Adjusted hours, closed halls, modified menus: restaurateurs explain the shortage of manpower in Nashville

NASHVILLE, Tennessee (WKRN) – Even though COVID-19 unemployment benefits have ended, getting people back to work has not been an easy task.

One of the hardest hit industries in Nashville has been the service industry.

“We had people filling out resumes and then telling them to come and report to work, without showing up. People would call us to look for a job, we would tell them to come the next day without showing up, ”said Kahlil Arnold, owner of Arnold’s Country Kitchen. “It was as if you kept looking and there was no one there. So it was crazy trying to find people to work.

For others, the challenge has been to find enough qualified staff.

“We focus on the elements of amazing food, amazing drinks, but also the experience. And for people to deliver that level of experience and go from ‘what’ to ‘good evening and welcome, good to see you’ all of those things take a long time, ”said Ben Powell, owner of Fable. . Salon.

The effects rippled from fine dining to drive-thru restaurants, with impacts such as closed lobbies, limited menu options, and adjusted hours.

“Full service is next to impossible right now when you’re either short in front of the house or short in the back of the house,” Arnold said. “I mean a lot of your cooks serve. You know, I know a lot of restaurants where the chefs are in the dining room taking orders. I mean, this is what you have to do.

But keeping the service industry alive is essential, especially in Nashville.

“We are fortunate in our society that we can push a button and someone will bring us food free of charge. We also have the ability to cook, ”explained Powell. “You can go Broadway, you can go to a sports bar… you can go to the Fable Lounge, you can go to all these different spaces. It is therefore our responsibility, as ambassadors of this industry, to ensure that we provide you with the best experience of your life.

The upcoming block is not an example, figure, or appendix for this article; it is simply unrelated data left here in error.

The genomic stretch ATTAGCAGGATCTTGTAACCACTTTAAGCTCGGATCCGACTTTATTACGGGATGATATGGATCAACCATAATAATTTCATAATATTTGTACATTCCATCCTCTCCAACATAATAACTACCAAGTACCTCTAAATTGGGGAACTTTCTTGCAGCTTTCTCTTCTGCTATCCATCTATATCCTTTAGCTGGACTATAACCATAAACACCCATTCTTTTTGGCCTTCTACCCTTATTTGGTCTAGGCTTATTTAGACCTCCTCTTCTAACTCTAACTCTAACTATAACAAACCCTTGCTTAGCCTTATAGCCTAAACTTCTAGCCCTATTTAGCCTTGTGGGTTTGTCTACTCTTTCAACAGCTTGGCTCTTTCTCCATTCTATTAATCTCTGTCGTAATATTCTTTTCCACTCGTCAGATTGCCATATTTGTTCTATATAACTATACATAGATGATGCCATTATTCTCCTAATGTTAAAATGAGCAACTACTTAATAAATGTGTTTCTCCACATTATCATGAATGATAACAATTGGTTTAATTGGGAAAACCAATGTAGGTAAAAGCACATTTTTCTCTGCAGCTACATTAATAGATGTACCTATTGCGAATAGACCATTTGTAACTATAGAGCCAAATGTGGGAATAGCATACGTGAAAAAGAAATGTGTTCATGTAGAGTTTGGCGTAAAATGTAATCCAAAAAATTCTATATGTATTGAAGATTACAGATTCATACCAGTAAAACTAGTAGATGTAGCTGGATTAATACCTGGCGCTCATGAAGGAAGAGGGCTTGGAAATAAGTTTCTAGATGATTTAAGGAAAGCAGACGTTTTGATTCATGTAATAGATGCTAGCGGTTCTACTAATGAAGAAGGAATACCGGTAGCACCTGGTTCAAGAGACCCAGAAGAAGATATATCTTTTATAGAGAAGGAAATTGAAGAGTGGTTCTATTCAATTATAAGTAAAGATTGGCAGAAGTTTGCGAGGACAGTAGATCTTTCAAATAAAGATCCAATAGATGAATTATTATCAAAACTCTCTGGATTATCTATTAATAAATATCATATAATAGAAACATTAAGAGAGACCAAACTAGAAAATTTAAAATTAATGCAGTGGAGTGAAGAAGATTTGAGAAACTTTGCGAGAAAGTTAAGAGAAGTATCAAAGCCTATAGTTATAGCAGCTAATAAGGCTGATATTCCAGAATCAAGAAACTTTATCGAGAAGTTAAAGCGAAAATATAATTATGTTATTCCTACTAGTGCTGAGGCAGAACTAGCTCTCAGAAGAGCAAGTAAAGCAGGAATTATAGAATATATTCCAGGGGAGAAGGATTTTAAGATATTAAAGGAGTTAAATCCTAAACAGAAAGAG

Arnold said that a silver lining has been other restaurant owners with Tennessee’s volunteer spirit.

“I sent dishwashers to other places, people sent me prep cooks, so it’s kind of like what’s cool in the community here is that everyone help each other, ”said Arnold.

Arnold adds that in addition to the labor shortage, the high cost of living and owning a business in Nashville have made it more difficult to run a restaurant. In fact, he said the majority of his workers commute to work from Murfreesboro every day. He warns of what could happen if things don’t turn around.

“A lot of people in the service industry are just going to be overwhelmed with work because you’re going to wash the dishes, carry the tables,” Arnold said. “A lot of restaurants are probably going to close because you just can’t find the staff to fill it.”

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Fable Lounge and Arnold’s Kitchen have luckily said they have enough staff at the moment. However, they’ve seen other restaurants offering sign-up bonuses, health benefits, and even cash for fast food workers.

Hattie B’s is a Nashville staple offering competitive salaries in all of its locations. You can also find more vacancies here.

About Walter Bartholomew

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